The National Energy Guarantee has six significant features: it lowers prices; it increases reliability; it reduces emissions; it is technology neutral, most importantly; it is recommended by experts; and it is backed by business and consumer groups. So let's not assume that the ignorance of those opposite is emblematic of the population at large. However, we will for the sake of clarity explain just how the NEG works. It increases investment by dealing with policy uncertainty. More investment equals more supply, which equals lower power prices and, as Senator Ketter correctly said, $550 for households and a 20 per cent wholesale decrease for business. That's $550 for households has absolutely nothing to do with any Labor policy ever; it is entirely due to the National Energy Guarantee and the modelling and forecasting that is associated with that.

It increases reliability. For each National Electricity Market state, AEMO has assessed supply and demand over the next 10 years. That's how it confirms reliability. After that, retailers are required to provide their share of dispatchable power in the event of any gap that AEMO identifies. But, most importantly for those opposite, it also adheres to our emissions targets as agreed to in the Paris Agreement. It adheres to our international commitment. The federal government has set a 26 per cent target with emissions intensity decreasing from 0.7 per cent in 2020-21 to 0.6 per cent in 2029-30, and there will be a review in 2024. What is their alternative? There is no alternative. A vote for Labor is a vote for higher power prices; a vote for the coalition is a vote for lower prices.

3:25 pm

Photo of Anthony ChisholmAnthony Chisholm (Queensland, Australian Labor Party) Share this | | Hansard source

The remarkable thing we've seen from the contribution of those opposite is that you would think they've only been in government for about six months, the way they're carrying on and talking about, 'We've come up with this fantastic policy'. You've been in government for five years. What's your record? That's what the Australian people will judge them on. Their record after five years is a simple one: prices up, emissions up and reliability down. That is their record after five years in government.

The fact is, we've been talking about this policy for about 12 months. It's taken them 12 months to come up with this and there is still chaos and division on their backbench. The reason they are so divided on this is that, with the policy that they have come up with, they didn't have the Australian people in mind, they didn't have Australian workers in mind and they didn't have Australian businesses in mind; they had their backbench in mind. That was their motivation in coming up with this policy. There are so many flaws in this that they will be responsible for. They will be held to account for this. When you look at their record and you look at their motivation, this isn't about the Australian people; this is about their own internals. And the chaos and division that we've seen for 12 months is only going to continue because of the way that they have been behaving.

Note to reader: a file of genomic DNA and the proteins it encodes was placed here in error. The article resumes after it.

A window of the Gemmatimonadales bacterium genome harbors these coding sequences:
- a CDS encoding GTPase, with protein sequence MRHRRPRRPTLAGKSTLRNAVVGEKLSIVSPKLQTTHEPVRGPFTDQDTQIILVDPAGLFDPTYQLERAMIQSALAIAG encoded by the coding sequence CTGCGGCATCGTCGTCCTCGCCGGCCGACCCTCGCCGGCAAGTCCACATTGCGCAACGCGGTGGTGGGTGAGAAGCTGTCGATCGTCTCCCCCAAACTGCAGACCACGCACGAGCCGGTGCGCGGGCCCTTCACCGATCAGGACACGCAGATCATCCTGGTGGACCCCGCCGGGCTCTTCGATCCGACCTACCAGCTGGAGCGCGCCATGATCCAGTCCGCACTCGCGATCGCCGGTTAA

Regarding the stance that the Labor Party has taken on the National Energy Guarantee, it's quite amusing that those over there are starting to run a scare campaign against Labor. That's all they've got: a scare campaign. They've been doing it since Tony Abbott. Malcolm Turnbull promised something different as Prime Minister, but we're seeing the same again—they're trotting it out today. They're not defending their policy; they're attacking Labor's policy.

I agree with federal Labor leader, Bill Shorten, and the shadow minister, Mark Butler, who said that we want to work in a bipartisan manner. We understand the importance of the price and reliability of electricity to Australian families and businesses, and to creating jobs. We've been patiently waiting for those opposite to settle their differences so that we can try to come up with a bipartisan solution that the Australian people can have confidence in. But they didn't reach out across the aisle to try to work with Labor on this. They are so divided on their own side that they can't talk to us. Any policy that we could sign up to is obviously too much for their backbench. That is the division we've seen from those opposite.

The fact of the matter is that what they are talking about—I think every one of their speakers has talked about it—is the $550 price reduction. That's exactly what they said when it came to the carbon tax and Tony Abbott said he would abolish it: $550 was the amount prices were going to be reduced by. I challenge any Australian family who pays their electricity bills to say that is true, and that they believe them this time. The reality is that this is a hoax from those opposite in terms of how they are presenting this policy. They proved it when they axed the carbon tax and they are going to prove it on the back of this as well. Australian families will see through what they are purporting to represent.

There are some other consequences from the National Energy Guarantee that Labor will be putting on the record. The government's own modelling in this shows that there will be no large-scale investment in renewables after 2021. The rate of rooftop solar will halve in this time as well. So, in terms of what the Australian people are wanting to see from a new policy and what they want to see from governments, this National Energy Guarantee is actually going to achieve the opposite of what Australian families and businesses are looking for.